Some people are gay: it’s time schools fully recognised it.

by Lis Bundock

Just after midnight on March 29th, 2014, my partner and I waited patiently outside the Brighton Pavilion to see one of the first same-sex marriages celebrated amidst a large and exuberant crowd. That evening, I felt certain that we were witnessing a moment in history where new legislation would signal a positive change for equality and the recognition of LGBT people and their families. I’d felt this kind of hope before, back in 2010 with the Equalities act, but this time I felt that that the impact of new legislation would be even more far reaching.

Despite the weight of this legislative endorsement and the potential for it to impact on communities more widely, there is still work to be done. The green flag waved by UK law should have paved the way for schools to create truly accepting and inclusive spaces, but almost 2 years on and we are still witnessing headlines like this, published in Schools Week, in the last few days:

‘One in three pupils believe it’s not safe to be openly gay, lesbian or bisexual in school’

The headline is drawn from a report by the charity Diversity Role Models and echoes the findings of Stonewall’s 2012 School Report that identified that over half of the LGBT pupils interviewed experience homophobic bullying and almost 99% of those interviewed continue to hear derogatory comments such as ‘poof’ and ‘lezza’. Whilst both reports acknowledge that significant inroads have been made in tackling homophobia within schools and celebrating difference, it is clear that we cannot afford to be complacent. Continue reading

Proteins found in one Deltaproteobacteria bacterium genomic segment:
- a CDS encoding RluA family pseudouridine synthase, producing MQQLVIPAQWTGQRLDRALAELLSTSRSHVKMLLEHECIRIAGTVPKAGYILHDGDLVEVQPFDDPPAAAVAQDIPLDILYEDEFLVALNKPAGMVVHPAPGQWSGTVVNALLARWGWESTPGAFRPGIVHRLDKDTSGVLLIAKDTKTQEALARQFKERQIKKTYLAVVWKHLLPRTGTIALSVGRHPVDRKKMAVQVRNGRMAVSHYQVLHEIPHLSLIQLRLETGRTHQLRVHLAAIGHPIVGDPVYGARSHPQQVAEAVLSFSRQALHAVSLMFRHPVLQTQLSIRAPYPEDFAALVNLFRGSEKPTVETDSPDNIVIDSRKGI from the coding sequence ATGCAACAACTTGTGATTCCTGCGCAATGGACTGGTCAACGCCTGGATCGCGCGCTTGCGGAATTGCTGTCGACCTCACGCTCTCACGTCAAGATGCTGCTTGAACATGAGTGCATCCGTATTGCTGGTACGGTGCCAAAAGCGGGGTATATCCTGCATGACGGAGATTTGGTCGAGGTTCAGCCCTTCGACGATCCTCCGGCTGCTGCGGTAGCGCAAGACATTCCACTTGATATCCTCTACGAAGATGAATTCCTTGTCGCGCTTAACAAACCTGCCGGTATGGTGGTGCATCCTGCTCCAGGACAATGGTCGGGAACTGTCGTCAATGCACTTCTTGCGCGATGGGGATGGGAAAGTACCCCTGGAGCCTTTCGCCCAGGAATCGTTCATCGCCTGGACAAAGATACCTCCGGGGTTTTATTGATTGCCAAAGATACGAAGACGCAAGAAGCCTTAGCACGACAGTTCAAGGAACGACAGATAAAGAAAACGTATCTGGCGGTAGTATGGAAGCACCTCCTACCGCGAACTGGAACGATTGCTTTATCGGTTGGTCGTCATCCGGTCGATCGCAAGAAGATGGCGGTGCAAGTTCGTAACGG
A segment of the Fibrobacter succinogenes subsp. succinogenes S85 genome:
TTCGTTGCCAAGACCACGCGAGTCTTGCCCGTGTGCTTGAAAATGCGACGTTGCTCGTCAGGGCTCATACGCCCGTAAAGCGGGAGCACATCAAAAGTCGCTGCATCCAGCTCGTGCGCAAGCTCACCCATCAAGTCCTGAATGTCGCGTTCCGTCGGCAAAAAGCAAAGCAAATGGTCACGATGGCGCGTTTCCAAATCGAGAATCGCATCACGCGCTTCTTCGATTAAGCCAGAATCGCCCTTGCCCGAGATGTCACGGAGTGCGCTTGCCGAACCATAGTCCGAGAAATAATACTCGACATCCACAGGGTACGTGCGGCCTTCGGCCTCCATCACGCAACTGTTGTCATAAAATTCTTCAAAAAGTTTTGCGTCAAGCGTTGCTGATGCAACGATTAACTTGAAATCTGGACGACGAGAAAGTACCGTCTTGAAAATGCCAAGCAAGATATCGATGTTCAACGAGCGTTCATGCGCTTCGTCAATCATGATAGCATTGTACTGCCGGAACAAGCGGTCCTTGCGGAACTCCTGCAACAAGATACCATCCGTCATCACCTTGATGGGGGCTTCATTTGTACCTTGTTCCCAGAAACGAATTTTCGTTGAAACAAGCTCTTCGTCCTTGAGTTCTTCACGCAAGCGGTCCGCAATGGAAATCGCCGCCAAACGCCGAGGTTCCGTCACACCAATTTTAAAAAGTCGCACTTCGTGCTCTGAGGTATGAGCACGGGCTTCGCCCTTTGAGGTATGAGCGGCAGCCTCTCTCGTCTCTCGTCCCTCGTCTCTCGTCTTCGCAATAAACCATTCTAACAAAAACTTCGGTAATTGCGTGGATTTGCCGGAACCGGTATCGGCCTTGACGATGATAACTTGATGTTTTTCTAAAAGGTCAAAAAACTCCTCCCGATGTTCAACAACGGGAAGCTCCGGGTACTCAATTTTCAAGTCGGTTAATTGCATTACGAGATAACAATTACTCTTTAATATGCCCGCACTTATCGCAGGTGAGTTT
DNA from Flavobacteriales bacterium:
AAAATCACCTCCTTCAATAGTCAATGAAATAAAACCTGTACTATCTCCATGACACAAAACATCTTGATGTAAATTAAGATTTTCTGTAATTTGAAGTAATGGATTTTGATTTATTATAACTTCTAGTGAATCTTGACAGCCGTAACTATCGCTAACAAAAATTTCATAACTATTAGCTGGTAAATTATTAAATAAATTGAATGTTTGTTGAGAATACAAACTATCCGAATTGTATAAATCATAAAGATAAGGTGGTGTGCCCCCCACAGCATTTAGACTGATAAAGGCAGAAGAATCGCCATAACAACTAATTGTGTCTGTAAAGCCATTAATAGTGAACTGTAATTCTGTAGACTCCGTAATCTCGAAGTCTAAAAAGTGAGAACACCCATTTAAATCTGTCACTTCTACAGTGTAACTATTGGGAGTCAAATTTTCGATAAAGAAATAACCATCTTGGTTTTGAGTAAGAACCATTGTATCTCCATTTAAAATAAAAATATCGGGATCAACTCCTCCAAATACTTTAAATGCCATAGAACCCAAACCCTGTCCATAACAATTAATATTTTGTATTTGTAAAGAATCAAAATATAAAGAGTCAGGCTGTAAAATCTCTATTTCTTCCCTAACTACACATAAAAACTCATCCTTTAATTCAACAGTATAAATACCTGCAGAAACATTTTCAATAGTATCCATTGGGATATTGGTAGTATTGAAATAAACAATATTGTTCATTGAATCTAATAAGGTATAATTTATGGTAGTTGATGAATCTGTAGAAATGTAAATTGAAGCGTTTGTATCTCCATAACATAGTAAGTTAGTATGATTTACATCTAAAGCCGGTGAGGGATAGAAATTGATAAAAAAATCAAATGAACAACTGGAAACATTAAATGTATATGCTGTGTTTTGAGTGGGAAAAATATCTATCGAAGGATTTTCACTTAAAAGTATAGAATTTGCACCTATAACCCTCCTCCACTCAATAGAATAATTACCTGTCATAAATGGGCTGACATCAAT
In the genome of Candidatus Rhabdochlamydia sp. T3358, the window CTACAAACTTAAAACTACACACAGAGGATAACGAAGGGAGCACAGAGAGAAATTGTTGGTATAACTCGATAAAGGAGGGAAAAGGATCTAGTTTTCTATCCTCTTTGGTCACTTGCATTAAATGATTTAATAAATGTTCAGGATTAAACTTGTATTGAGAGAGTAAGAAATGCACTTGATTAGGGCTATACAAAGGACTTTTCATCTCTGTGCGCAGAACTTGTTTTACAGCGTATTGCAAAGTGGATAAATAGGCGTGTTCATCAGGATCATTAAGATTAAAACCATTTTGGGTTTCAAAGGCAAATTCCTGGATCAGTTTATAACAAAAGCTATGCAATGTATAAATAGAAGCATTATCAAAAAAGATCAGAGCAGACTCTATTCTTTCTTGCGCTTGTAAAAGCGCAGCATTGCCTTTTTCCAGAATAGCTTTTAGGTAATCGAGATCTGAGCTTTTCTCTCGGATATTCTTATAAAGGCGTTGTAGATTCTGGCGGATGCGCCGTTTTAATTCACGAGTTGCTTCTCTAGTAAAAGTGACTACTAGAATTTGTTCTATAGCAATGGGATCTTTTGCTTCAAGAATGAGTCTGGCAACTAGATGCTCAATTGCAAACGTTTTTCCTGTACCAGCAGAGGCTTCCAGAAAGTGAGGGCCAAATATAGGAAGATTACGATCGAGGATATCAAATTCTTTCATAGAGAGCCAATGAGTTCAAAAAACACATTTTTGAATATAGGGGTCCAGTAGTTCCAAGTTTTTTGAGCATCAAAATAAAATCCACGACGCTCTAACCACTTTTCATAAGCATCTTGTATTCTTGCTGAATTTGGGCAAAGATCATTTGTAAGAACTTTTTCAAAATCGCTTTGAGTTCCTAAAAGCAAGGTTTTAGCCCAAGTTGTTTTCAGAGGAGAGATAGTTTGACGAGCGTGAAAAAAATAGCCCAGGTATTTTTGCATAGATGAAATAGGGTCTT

University of Brighton Academy Trust gets approval for a Free School in Brighton and Hove.

Below is a contribution from a supporter of the Campaign.  We are publishing it in the interest of debate and discussion please add comments or email us with a contribution and we will publish it.

Unfortunately, this comes as no surprise even though a House of Commons Select Committee found no evidence that academies (and free schools are a type of academy) improve school performance and indeed there is evidence that schools are less likely to improve if they become academies .   One third of Free Schools have been rated ‘inadequate’ or ‘requires improvement’ compared to only one fifth of Local Authority Schools.  We know academies and free schools are unpopular with the public and recent revelations (for eg  AET, England’s largest academy chain found to be ‘failing too many pupils’) only deepen concerns. But the government is not interested in evidence or public opinion – they are on an ideological mission to transform our education system and turn every school into an academy and keen to find any partner who will help them to achieve this.

Continue reading